Chris Minns: Now the private owners of those generators have brought those dates forward and as a result, everybody has to make sure that we’ve got policies in place to keep the lights on. That’s important in terms of keeping community support for climate change and renewable energy. I’m convinced we can get there. But part of that is making sure that we’ve got dispatchable power for millions of people.
Billi FitzSimons: But so the answer is yes, that you would consider putting more money into the fossil fuel industry. Well.
Chris Minns: It would be a private negotiation between I’m sorry, a public negotiation, but between the government and a private company. And I’m just not prepared to enter into speculation in relation to that. If I become premier of New South Wales, I’ve got an obligation on behalf of taxpayers in the state to get that right.
Billi FitzSimons: I want to move to vaping. What are you proposing to do to tackle the state rise in vaping?
Chris Minns: Yeah, the Opposition supported the Government’s proposals to move vaping to a prescription based model. I have seen in my own life friends of mine that had to die. Two packets and three packets a day. Habits move to vaping and they are saying or suggesting to me that it’s working for them now. It’s not been independently peer reviewed and obviously it’s emerging technology, so we need to make sure we get it right.
Chris Minns: I thought the government’s decision to move to a prescription based model where you have to get a prescription from a doctor in order to access vaping was the right decision and we supported it in the Parliament. There’s also a problem with enforcement, however, because I don’t vape, but a lot of people tell me that they’re freely available without a prescription right across New South Wales.
Chris Minns: So it’s important that if we do pass laws in the New South Wales Parliament, they in fact work in the rollout.
Billi FitzSimons: You talk about the fact that a lot of people use it to get off smoking, but a lot of young people use it aren’t prior smokers at all and it is widely available, as you say. What can you actually do to enforce the fact that it is only meant to be available if you have a prescription?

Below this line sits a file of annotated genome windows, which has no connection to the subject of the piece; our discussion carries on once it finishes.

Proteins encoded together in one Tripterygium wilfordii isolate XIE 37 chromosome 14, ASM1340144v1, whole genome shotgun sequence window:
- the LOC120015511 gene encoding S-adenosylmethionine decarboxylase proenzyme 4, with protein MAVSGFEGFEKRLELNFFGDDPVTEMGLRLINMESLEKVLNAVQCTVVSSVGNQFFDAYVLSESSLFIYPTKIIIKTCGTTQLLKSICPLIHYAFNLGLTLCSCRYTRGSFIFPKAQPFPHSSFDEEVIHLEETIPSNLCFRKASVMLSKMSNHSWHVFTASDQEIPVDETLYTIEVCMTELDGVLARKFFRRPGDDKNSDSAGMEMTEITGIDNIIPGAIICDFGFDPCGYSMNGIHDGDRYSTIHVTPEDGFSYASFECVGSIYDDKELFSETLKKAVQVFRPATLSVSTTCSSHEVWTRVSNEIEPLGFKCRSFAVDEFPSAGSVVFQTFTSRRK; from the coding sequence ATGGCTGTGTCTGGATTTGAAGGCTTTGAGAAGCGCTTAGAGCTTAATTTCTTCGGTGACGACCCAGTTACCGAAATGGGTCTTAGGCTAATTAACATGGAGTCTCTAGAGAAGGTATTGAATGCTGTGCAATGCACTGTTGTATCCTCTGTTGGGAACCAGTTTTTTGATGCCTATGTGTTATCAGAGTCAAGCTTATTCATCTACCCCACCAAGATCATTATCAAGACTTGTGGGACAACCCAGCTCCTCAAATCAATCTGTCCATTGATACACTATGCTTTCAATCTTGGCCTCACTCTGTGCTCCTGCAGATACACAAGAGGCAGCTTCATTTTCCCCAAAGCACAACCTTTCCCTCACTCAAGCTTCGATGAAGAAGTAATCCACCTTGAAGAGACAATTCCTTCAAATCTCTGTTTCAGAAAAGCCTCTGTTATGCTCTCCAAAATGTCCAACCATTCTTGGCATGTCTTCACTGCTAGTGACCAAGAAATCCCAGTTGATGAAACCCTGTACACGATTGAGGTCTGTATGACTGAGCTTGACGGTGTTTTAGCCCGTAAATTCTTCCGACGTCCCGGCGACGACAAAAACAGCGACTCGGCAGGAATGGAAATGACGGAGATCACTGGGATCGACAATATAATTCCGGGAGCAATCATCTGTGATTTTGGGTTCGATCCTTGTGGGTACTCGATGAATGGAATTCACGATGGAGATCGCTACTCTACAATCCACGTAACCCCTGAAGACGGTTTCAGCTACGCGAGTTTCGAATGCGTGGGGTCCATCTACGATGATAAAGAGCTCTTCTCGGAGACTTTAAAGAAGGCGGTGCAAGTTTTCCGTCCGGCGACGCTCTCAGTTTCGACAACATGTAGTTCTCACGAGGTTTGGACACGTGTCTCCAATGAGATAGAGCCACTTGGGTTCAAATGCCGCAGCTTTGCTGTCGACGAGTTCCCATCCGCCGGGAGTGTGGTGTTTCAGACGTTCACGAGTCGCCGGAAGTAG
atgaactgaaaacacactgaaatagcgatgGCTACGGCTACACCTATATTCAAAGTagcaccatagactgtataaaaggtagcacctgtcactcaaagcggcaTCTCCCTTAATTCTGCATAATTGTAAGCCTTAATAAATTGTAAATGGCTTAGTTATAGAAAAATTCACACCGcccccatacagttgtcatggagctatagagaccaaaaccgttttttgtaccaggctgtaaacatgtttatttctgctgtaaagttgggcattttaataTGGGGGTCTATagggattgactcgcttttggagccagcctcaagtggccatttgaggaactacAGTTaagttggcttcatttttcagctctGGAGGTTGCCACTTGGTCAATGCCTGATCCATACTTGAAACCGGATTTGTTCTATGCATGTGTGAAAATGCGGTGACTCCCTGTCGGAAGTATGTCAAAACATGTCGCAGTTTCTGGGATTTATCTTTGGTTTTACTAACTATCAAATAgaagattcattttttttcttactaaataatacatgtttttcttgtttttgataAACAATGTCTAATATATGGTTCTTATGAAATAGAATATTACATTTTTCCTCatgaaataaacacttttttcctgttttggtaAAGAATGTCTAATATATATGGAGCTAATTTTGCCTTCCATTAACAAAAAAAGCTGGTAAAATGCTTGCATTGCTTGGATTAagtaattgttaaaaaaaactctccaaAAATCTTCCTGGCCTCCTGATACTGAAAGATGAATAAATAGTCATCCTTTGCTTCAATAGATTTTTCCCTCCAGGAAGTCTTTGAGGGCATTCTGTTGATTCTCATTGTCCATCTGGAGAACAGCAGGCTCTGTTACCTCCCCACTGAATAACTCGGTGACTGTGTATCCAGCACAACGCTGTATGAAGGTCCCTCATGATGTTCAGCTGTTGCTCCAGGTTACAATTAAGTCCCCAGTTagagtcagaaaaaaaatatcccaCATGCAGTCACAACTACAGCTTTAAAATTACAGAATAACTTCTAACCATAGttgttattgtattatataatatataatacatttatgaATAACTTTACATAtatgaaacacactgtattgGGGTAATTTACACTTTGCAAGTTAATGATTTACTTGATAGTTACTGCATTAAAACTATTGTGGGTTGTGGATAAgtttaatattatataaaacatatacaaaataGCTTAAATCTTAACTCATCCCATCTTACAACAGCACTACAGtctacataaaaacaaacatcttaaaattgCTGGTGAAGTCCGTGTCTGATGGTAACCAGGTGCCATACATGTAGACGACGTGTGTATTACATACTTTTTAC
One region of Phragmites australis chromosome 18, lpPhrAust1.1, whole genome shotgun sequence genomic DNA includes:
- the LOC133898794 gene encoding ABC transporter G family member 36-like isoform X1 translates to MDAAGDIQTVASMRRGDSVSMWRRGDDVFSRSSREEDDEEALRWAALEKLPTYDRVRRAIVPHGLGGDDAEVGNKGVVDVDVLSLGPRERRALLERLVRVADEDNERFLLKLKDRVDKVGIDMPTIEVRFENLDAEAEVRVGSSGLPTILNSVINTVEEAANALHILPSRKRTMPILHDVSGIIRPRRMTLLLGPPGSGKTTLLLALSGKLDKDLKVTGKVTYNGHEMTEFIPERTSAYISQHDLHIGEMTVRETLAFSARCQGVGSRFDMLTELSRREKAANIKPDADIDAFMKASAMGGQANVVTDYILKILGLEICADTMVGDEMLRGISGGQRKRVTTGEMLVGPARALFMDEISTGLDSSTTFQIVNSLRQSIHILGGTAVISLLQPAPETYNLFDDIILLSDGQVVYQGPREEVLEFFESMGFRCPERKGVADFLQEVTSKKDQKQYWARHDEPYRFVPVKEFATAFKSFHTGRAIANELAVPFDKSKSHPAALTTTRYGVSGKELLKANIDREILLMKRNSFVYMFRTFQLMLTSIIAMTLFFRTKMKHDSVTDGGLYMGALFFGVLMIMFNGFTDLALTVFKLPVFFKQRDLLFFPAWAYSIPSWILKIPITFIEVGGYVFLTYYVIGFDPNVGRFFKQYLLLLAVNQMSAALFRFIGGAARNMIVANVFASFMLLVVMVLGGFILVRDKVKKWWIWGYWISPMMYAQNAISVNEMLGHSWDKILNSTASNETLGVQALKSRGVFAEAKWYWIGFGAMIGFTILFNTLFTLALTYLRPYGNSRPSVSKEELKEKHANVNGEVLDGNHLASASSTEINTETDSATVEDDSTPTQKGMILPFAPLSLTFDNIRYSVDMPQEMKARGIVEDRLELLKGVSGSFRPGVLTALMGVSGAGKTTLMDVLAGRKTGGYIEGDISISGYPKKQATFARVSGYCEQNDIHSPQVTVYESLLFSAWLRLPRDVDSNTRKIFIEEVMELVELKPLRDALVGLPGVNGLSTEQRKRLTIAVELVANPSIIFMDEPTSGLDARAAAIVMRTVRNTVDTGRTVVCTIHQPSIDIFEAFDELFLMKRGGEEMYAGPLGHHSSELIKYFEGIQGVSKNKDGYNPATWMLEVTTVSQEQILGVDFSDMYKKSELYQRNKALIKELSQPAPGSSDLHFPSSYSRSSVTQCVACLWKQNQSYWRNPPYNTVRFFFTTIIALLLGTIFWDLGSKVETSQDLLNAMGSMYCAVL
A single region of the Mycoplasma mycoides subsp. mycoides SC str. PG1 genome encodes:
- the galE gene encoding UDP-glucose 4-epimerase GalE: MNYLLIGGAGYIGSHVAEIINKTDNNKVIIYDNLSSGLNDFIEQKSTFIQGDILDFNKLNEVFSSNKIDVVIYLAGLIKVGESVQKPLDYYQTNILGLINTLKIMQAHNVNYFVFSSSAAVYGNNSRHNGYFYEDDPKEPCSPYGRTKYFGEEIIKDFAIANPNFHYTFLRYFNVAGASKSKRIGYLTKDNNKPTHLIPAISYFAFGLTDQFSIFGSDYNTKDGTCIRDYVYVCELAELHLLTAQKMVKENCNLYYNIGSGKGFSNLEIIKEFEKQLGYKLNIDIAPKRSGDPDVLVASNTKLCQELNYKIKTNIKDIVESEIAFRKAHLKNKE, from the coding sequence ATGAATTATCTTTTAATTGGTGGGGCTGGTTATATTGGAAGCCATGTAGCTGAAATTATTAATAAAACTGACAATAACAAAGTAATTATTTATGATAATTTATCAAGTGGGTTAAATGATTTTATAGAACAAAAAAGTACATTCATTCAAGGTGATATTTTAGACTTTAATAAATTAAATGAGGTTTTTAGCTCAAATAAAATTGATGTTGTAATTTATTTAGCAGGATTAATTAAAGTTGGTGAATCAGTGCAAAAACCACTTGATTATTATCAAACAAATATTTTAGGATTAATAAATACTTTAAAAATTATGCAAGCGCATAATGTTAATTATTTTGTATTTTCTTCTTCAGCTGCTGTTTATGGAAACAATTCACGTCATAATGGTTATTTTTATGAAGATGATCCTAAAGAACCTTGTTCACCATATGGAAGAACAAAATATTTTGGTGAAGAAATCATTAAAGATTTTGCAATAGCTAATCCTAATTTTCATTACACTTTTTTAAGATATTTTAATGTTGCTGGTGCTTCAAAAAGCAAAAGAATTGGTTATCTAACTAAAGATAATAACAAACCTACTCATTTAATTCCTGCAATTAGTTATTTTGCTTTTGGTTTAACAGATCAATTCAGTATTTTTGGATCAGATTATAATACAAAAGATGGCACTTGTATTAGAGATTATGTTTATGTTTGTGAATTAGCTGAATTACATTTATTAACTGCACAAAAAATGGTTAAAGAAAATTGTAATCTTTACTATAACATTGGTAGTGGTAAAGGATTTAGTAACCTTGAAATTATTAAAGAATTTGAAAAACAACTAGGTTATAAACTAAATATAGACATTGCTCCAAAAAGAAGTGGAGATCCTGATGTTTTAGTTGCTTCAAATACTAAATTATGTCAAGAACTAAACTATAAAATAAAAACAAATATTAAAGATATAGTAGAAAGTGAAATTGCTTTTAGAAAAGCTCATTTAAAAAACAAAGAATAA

Chris Minns: Yeah, I mean, I think that you’ve hit the nail on the head. That’s what we need to focus on. You know, it’s difficult to do that from our position. We did support the legislation to move it to a prescription based model, because I did recognise that for some people that are getting off smoking, it’s a good halfway house.
Chris Minns: But there’s obviously unintended but serious consequences for young people who’ve been introduced to vaping and therefore nicotine when they’re too young. And it could have serious long term effects on their health. Enforcement’s going to be part of that. Also education so that young people know that this isn’t a harmless activity. It could have long term effects on health.
Billi FitzSimons: I actually had to talk about this topic twice last week, and I was interested in your answers because one time you said that it was a little bit of an issue and the other time you said that it’s lethal. Which one is it? And do you change your answer depending on the audience that you’re speaking to?
Chris Minns: I think that would be a really unfair characterisation of the questions that I get as part of my job as laid out. I mean, I’ve always been transparent about the problems that the people of New South Wales face, and I try to be honest about the solutions.
Billi FitzSimons: So it is a little bit of an issue or a big issue.
Chris Minns: Well, I mean, the statistics in relation to school children indicate that it’s a growing issue. I think there’s an increase of 700% in terms of reporting of vaping in school schoolyards and education facilities right across New South Wales. So that would indicate that it’s a bigger issue, a big issue.
Billi FitzSimons: The leadership challenge for a lot of opposition leaders is that voters inevitably don’t know you as well as they know the Premier. I’m interested in what is the most important quality in a leader?
Chris Minns: I think empathy and the ability to listen is really important. As a leader, you need to make sure that you craft policies that help people that make the state better. And that’s what New South Wales Labor’s done. And I think that’s the leadership quality that I brought to the job. We recognize that there’s big challenges in the state of New South Wales, particularly in relation to schools and hospitals.
Chris Minns: But our message is we can rebuild essential services without privatising essential assets.
Billi FitzSimons: And so as a mark out of ten, how would you rate your. I’m not going.
Chris Minns: To leave that up to the voters. They’ve got to wait to make up their decision.
Billi FitzSimons: Fair enough. Thank you so much, Chris Minns.
Chris Minns: Thank you so much.